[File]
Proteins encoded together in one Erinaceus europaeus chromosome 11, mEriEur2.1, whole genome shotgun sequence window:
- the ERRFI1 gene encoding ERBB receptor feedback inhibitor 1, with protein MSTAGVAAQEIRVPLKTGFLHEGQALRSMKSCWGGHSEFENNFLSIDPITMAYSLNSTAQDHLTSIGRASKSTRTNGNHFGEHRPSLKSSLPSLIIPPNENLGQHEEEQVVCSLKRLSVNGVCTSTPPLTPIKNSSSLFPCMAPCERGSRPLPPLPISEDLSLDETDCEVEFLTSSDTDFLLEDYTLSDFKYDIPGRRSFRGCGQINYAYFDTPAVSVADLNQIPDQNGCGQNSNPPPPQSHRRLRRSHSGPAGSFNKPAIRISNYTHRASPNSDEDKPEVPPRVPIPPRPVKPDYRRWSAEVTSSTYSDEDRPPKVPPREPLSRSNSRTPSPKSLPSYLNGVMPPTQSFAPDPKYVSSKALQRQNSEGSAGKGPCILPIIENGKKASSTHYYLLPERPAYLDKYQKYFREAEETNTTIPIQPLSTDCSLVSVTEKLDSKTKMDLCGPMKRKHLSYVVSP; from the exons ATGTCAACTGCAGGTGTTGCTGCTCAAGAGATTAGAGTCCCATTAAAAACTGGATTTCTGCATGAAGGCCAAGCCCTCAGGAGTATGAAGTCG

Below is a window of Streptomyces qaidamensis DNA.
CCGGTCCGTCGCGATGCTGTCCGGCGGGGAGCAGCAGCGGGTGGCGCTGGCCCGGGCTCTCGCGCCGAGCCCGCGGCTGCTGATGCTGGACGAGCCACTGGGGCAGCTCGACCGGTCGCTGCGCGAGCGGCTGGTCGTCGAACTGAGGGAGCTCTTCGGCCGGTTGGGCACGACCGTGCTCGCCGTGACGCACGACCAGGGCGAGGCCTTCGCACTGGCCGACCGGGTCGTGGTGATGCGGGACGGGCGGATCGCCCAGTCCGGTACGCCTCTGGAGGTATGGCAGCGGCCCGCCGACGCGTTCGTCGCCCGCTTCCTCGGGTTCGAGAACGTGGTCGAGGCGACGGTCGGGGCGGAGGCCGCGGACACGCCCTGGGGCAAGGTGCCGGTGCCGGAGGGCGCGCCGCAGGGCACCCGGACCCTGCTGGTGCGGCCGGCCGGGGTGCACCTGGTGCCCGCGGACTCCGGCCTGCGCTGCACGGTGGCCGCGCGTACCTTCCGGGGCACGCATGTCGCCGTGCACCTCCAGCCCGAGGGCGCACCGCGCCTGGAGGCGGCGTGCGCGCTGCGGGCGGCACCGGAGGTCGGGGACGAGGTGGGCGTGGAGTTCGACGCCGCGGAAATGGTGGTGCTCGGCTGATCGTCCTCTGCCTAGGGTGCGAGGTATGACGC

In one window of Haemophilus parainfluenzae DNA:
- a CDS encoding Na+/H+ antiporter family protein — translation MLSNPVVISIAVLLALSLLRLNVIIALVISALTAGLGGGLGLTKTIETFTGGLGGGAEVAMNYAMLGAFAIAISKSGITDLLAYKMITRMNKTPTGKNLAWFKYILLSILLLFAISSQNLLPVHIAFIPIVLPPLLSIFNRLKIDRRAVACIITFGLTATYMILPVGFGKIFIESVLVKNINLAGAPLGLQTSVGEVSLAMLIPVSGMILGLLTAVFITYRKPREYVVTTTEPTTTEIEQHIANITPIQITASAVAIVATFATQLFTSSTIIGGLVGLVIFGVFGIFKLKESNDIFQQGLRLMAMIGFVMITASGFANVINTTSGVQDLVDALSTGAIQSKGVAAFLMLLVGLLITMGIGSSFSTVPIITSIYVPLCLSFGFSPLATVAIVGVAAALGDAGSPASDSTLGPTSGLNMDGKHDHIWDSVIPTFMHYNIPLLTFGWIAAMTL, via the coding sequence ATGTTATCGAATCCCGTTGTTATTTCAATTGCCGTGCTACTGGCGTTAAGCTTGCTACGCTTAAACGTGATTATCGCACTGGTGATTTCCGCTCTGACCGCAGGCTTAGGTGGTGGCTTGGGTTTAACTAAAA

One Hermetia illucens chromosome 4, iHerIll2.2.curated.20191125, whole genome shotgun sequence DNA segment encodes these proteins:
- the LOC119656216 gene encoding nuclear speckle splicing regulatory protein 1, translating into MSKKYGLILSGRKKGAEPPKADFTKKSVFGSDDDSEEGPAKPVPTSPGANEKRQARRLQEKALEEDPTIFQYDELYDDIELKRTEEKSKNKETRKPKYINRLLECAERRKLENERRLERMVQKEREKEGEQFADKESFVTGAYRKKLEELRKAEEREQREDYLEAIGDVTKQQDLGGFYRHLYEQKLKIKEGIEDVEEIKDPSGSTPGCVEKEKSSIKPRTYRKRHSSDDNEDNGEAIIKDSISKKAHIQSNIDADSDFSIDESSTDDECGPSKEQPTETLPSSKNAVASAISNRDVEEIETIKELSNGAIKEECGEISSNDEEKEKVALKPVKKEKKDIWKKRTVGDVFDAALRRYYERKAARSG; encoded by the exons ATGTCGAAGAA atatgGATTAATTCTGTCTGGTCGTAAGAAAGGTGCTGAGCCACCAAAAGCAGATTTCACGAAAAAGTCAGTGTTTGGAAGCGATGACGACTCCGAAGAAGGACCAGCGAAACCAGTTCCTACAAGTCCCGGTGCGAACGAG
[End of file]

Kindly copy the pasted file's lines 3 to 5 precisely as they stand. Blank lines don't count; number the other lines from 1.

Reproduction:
Below is a window of Streptomyces qaidamensis DNA.
CCGGTCCGTCGCGATGCTGTCCGGCGGGGAGCAGCAGCGGGTGGCGCTGGCCCGGGCTCTCGCGCCGAGCCCGCGGCTGCTGATGCTGGACGAGCCACTGGGGCAGCTCGACCGGTCGCTGCGCGAGCGGCTGGTCGTCGAACTGAGGGAGCTCTTCGGCCGGTTGGGCACGACCGTGCTCGCCGTGACGCACGACCAGGGCGAGGCCTTCGCACTGGCCGACCGGGTCGTGGTGATGCGGGACGGGCGGATCGCCCAGTCCGGTACGCCTCTGGAGGTATGGCAGCGGCCCGCCGACGCGTTCGTCGCCCGCTTCCTCGGGTTCGAGAACGTGGTCGAGGCGACGGTCGGGGCGGAGGCCGCGGACACGCCCTGGGGCAAGGTGCCGGTGCCGGAGGGCGCGCCGCAGGGCACCCGGACCCTGCTGGTGCGGCCGGCCGGGGTGCACCTGGTGCCCGCGGACTCCGGCCTGCGCTGCACGGTGGCCGCGCGTACCTTCCGGGGCACGCATGTCGCCGTGCACCTCCAGCCCGAGGGCGCACCGCGCCTGGAGGCGGCGTGCGCGCTGCGGGCGGCACCGGAGGTCGGGGACGAGGTGGGCGTGGAGTTCGACGCCGCGGAAATGGTGGTGCTCGGCTGATCGTCCTCTGCCTAGGGTGCGAGGTATGACGC

In one window of Haemophilus parainfluenzae DNA: